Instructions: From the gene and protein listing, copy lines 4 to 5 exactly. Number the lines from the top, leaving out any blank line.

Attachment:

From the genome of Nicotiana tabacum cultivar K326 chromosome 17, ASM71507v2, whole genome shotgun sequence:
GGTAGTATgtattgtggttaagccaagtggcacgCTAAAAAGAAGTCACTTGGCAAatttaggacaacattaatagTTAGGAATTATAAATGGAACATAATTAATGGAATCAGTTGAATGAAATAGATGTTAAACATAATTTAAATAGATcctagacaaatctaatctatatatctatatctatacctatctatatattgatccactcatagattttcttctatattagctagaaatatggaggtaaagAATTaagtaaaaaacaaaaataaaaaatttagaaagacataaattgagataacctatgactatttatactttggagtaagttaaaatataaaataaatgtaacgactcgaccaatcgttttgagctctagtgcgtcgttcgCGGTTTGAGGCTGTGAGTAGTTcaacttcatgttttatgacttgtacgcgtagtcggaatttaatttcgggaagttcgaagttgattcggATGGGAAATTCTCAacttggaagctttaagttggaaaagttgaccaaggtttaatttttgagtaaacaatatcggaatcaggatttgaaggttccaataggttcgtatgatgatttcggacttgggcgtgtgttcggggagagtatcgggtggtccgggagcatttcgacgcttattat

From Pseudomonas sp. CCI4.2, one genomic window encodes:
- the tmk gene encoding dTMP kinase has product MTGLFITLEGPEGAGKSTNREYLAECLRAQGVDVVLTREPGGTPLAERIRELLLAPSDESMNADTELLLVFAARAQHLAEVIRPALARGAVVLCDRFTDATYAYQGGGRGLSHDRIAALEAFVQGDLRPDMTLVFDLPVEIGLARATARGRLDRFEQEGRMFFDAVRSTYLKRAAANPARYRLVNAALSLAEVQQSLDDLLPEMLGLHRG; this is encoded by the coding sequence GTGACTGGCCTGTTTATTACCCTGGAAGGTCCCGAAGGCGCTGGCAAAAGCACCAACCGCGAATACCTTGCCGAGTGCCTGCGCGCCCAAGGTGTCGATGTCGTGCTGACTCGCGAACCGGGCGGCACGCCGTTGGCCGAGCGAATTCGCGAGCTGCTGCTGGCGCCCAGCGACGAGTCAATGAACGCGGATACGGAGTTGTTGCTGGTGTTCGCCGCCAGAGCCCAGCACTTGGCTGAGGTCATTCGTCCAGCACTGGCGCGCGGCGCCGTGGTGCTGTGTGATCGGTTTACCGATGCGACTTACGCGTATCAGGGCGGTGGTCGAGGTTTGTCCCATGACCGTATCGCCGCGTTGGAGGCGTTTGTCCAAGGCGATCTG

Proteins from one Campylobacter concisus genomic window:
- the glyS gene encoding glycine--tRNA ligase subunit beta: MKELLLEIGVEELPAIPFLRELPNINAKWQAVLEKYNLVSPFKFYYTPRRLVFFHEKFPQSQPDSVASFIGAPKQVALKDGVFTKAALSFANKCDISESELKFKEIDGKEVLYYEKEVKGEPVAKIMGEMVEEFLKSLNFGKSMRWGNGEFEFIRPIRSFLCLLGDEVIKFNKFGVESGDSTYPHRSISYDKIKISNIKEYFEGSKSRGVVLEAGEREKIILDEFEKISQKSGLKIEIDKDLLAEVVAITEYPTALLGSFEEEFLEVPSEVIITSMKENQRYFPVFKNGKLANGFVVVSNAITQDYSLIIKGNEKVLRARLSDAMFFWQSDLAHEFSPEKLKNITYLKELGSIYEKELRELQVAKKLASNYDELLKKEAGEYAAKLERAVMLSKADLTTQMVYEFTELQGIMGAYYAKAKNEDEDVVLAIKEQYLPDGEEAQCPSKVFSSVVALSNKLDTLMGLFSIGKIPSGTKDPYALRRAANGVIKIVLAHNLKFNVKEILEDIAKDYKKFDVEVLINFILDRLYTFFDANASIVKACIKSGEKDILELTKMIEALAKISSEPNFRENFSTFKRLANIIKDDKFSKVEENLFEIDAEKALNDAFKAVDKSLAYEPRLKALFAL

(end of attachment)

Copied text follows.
- the tmk gene encoding dTMP kinase has product MTGLFITLEGPEGAGKSTNREYLAECLRAQGVDVVLTREPGGTPLAERIRELLLAPSDESMNADTELLLVFAARAQHLAEVIRPALARGAVVLCDRFTDATYAYQGGGRGLSHDRIAALEAFVQGDLRPDMTLVFDLPVEIGLARATARGRLDRFEQEGRMFFDAVRSTYLKRAAANPARYRLVNAALSLAEVQQSLDDLLPEMLGLHRG; this is encoded by the coding sequence GTGACTGGCCTGTTTATTACCCTGGAAGGTCCCGAAGGCGCTGGCAAAAGCACCAACCGCGAATACCTTGCCGAGTGCCTGCGCGCCCAAGGTGTCGATGTCGTGCTGACTCGCGAACCGGGCGGCACGCCGTTGGCCGAGCGAATTCGCGAGCTGCTGCTGGCGCCCAGCGACGAGTCAATGAACGCGGATACGGAGTTGTTGCTGGTGTTCGCCGCCAGAGCCCAGCACTTGGCTGAGGTCATTCGTCCAGCACTGGCGCGCGGCGCCGTGGTGCTGTGTGATCGGTTTACCGATGCGACTTACGCGTATCAGGGCGGTGGTCGAGGTTTGTCCCATGACCGTATCGCCGCGTTGGAGGCGTTTGTCCAAGGCGATCTG

Proteins from one Campylobacter concisus genomic window: